Now back to your “60 Minutes” interview, Mr. President. Steve Kroft doesn’t do you the favor of asking about climate change. Instead he asks questions about other matters. You, as President, have gone through extensive media training and know you’re going to have to use one of Kroft’s other questions to get the interview on track to your agenda. So you bridge when he asks: “Mr. President, there seems to be growing populist resentment against the automobile company bailouts.”
Okay, how do you get from car companies to global warming?
Step One, acknowledge: “Yes, Steve, there is. And it’s understandable. People see these rescue plans as rewarding bad behavior: following the poor business model of incurring a lot of debt and building fuel-inefficient and polluting cars and SUVs.”
Step Two, bridge: “But when the car companies emerge from this, they are going to be leaner, more efficient and their cars will become part of the solution, not part of the problem. The new cars they build will pollute less, contribute less to global climate change.”
Step Three, message point and grabber: “This is another example of an opportunity in a challenge and why we should not — indeed — must not delay tackling climate change. The silver lining to the carbon dioxide cloud is that overcoming the problem now will stimulate innovation, enhance America’s technology lead and create 150,000 new jobs.”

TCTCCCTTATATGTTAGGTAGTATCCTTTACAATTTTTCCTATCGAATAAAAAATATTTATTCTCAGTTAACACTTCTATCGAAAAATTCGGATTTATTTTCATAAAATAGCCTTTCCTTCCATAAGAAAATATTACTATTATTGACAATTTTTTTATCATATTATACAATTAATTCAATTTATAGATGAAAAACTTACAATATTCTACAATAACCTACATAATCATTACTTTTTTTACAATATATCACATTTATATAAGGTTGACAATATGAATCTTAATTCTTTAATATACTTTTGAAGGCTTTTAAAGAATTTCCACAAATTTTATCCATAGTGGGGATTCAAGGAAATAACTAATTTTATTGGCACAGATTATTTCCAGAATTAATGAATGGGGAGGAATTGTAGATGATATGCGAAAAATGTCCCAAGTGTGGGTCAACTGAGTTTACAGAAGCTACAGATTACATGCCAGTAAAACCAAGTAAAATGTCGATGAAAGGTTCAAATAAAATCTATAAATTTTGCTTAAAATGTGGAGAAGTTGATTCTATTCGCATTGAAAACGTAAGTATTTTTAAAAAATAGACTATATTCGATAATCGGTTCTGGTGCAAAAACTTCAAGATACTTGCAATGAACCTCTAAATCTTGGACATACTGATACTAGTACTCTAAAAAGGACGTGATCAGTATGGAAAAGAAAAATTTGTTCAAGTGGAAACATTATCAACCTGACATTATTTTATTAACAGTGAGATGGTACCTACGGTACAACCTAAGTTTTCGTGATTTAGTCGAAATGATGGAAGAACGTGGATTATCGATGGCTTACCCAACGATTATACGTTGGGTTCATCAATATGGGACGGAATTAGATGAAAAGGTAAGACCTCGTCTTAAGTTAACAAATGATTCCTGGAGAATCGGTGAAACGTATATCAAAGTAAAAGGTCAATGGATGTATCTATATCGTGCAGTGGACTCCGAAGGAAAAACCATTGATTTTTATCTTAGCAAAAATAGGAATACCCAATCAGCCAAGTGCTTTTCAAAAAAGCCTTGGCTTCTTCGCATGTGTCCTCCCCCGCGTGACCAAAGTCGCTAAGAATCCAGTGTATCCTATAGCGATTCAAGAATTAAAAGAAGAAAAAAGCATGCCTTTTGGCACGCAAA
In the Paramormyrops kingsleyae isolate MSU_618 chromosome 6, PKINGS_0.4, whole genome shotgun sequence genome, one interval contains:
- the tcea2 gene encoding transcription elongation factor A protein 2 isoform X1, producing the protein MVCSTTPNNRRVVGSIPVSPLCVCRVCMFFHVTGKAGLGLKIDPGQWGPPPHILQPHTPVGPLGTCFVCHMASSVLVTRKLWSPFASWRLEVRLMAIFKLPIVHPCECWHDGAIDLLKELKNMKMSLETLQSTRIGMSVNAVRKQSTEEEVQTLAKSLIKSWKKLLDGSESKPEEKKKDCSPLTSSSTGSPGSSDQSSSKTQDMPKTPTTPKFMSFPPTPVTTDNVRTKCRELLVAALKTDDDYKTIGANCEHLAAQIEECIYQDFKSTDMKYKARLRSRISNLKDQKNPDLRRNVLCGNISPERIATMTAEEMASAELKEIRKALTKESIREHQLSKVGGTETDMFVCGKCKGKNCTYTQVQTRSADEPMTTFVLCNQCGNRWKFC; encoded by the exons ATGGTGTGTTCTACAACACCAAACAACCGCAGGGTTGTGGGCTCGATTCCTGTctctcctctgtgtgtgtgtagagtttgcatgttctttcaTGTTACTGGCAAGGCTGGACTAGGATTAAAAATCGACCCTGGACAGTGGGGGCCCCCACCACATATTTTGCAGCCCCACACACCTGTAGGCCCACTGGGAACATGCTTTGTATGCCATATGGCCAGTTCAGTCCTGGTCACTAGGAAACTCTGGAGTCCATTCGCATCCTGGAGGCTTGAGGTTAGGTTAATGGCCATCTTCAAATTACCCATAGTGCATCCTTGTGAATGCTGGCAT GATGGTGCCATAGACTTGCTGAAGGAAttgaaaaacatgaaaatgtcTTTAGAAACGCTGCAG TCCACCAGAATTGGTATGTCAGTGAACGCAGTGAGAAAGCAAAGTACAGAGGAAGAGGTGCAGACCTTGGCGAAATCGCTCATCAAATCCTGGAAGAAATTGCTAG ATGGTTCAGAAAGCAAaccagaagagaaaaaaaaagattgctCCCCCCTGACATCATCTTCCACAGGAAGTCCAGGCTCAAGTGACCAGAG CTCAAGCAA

Step Four, shut up: You stop there. You don’t then go back and revisit the car companies. To do so invites a follow-up on automobiles. To stop at “150,000 new jobs,” invites a follow-up on the jobs or on global climate change.
Shorter forms of acknowledging and bridging are even better. A question you can’t answer is a perfect springboard for diving into an agenda point.
Acknowledge: “I don’t know. I can find out for you.”
Bridge: “But what I do know is….”
Message Point: Deliver your message, illustrated with a compelling Grabber.
Shut up: Don’t go back and say, “As I say, I don’t know about the first, so I’ll find out for you….”
Here’s an example of a missed opportunity from the 2008 Presidential campaign: Sen. John McCain was asked how many homes he owns. His answer was, “I think — I’ll have my staff get to you. It’s condominiums where — I’ll have them get to you.” The correct answer was either four or seven, depending on how one counted investment properties the senator and his wife owned.